The Impresssionists at First Hand
was published in 1987. It is copyright, © Thames and Hudson. I had seen a reference to the book somewhere on line. When I went looking I found Abebooks
. A second hand, paperback book with unbroken spine at $2US; the entire bill, including shipping from London was around $8.
I'm going to give you two paragraphs, the first and last of the introduction. Then I'll go rambling off on my own based on those ideas.
"One of the problems about history is that it involves the imposition of the past of the ideas of the present. Apparent in every branch of the subject, this tyranny of hindsight is especially evident where art is concerned. To coax into some comprehensible pattern the constantly changing manifestations of painting and sculpture, the mutability of taste, brutal categories have to be forced on recalcitrant phenomena. People, whether artists, critics, or mere spectators have to be denuded of their real personalities with all their various interests, their contradictions of character, their inconsistencies, and their awareness of the recurrent problem of matching action with intent, to be transformed into lay-figures, playing the role assigned to them in the art historian's drama.
"This book is not meant to be a continuous narrative; it is not a history of Impressionism. Rather it is an attempt to re-create the actuality of the lives and attitudes of a group of artists who by being categorized under a stylistic label have lost someting of their human dimension."
Now, these two paragraphs are © Thames and Hudson, 1987. They are published under the fair use for educational purposes doctrine of the copyright law.
So, what do these two paragraphs and this book have to do with artists, today, who happen to work with textiles? One of the ideas - just a one liner in the introduction about la ville lumiere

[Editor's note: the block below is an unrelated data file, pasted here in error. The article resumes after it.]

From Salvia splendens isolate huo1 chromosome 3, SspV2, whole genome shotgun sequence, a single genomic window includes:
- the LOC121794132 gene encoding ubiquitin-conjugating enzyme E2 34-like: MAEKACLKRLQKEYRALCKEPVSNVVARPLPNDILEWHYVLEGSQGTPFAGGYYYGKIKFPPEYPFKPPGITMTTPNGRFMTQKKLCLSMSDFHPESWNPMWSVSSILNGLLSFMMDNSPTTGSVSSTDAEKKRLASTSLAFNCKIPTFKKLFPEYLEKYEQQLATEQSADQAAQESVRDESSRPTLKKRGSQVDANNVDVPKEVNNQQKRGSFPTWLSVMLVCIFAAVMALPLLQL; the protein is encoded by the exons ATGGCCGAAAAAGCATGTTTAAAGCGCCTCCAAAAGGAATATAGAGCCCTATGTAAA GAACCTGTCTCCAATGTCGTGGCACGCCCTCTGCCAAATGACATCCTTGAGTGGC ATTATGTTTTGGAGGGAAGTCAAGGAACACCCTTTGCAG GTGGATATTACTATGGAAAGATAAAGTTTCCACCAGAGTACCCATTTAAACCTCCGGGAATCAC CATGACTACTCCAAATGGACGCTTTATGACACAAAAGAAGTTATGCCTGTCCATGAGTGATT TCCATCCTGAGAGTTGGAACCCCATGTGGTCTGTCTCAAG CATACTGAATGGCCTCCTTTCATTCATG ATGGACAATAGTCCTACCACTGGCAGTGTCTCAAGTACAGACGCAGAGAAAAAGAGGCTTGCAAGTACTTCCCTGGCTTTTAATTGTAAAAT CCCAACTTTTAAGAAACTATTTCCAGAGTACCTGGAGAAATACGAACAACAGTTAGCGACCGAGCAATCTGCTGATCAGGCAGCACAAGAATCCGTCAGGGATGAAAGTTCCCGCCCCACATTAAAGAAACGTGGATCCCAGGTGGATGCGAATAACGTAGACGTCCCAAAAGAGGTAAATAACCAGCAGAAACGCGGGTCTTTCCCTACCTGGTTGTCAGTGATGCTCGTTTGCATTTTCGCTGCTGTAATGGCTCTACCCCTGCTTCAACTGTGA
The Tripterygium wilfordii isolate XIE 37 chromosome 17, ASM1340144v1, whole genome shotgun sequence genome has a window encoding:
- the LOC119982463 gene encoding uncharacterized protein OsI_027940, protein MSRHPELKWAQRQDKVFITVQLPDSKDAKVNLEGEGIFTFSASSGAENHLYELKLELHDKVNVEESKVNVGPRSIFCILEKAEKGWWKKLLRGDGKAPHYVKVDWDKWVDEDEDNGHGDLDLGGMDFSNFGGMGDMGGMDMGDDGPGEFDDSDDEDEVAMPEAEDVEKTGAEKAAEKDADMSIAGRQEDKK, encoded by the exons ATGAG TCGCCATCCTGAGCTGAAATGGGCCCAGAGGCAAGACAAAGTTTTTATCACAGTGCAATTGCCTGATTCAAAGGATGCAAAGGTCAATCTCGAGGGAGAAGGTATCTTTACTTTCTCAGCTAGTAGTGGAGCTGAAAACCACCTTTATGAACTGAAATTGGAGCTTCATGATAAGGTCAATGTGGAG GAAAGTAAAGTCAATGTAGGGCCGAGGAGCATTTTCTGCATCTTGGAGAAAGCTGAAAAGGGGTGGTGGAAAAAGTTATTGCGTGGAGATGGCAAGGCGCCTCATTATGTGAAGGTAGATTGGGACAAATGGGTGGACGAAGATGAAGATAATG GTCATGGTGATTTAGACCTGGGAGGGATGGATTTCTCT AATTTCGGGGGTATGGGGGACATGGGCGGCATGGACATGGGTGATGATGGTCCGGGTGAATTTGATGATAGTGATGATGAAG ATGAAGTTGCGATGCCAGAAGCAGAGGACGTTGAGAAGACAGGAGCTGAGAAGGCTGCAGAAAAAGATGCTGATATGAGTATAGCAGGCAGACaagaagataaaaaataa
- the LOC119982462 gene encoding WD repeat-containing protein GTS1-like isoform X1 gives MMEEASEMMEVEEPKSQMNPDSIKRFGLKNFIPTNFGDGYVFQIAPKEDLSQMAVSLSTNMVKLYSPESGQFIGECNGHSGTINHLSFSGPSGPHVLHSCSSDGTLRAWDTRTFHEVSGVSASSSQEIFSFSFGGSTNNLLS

, as Paris was called in the nineteenth century, put the physical geography of my upbringing, my life, and my travels into sharp focus.
I was raised in the nineteenth century agrarian tradition. One saw fields and animals, thickets and open woods. To take the Broadway Limited into Grand Central Station in New York City was the first glimpse of the broad boulevards and the population density of the cities that had grown out of the industrial age. What I experienced after World War II harkened back nearly one hundred years.
The Impressionists were experiencing this first hand long before I rode the train. Much of the work they did was in response to this massive upheaval in society. Life had not only changed, it looked different.
As you begin to read the reviews of the time, for instance: Renoir's Youth
taken from La Vie Modern,
19 June, 1879, you begin to get glimpses not only of a painting or an artist but of a time, a place, a small grouping within society. It becomes a relationship with the fullness of life rather than looking at one painting in a row.
As an artist, what does this mean? I think, for me, it means not to concern myself with theories and schools of thought. No doubt someone in another time will pass judgment. If I am fortunate, get plenty of work done, get an exhibition, I may find myself facing a scathing review of work I know full well is good.
It is rather comforting to read of the agonies of gallery representation, the petty politics of exhibiting, the cost of living, the thoughts and ideas of one artist for the work of a colleague.
In another way it defines a time and place and situation that is past. It is unlikely that any one of us will find ourselves in close quarters with dozens of our colleagues. The world has changed that much.
I think one of the most valuable assest for learning in this particular book is the critique of one known artist about the works of another. It gives a framework for examining work and thinking about what qualities make it good. It examines theme, method, medium, and how all those things are inexplicably intertwined with life.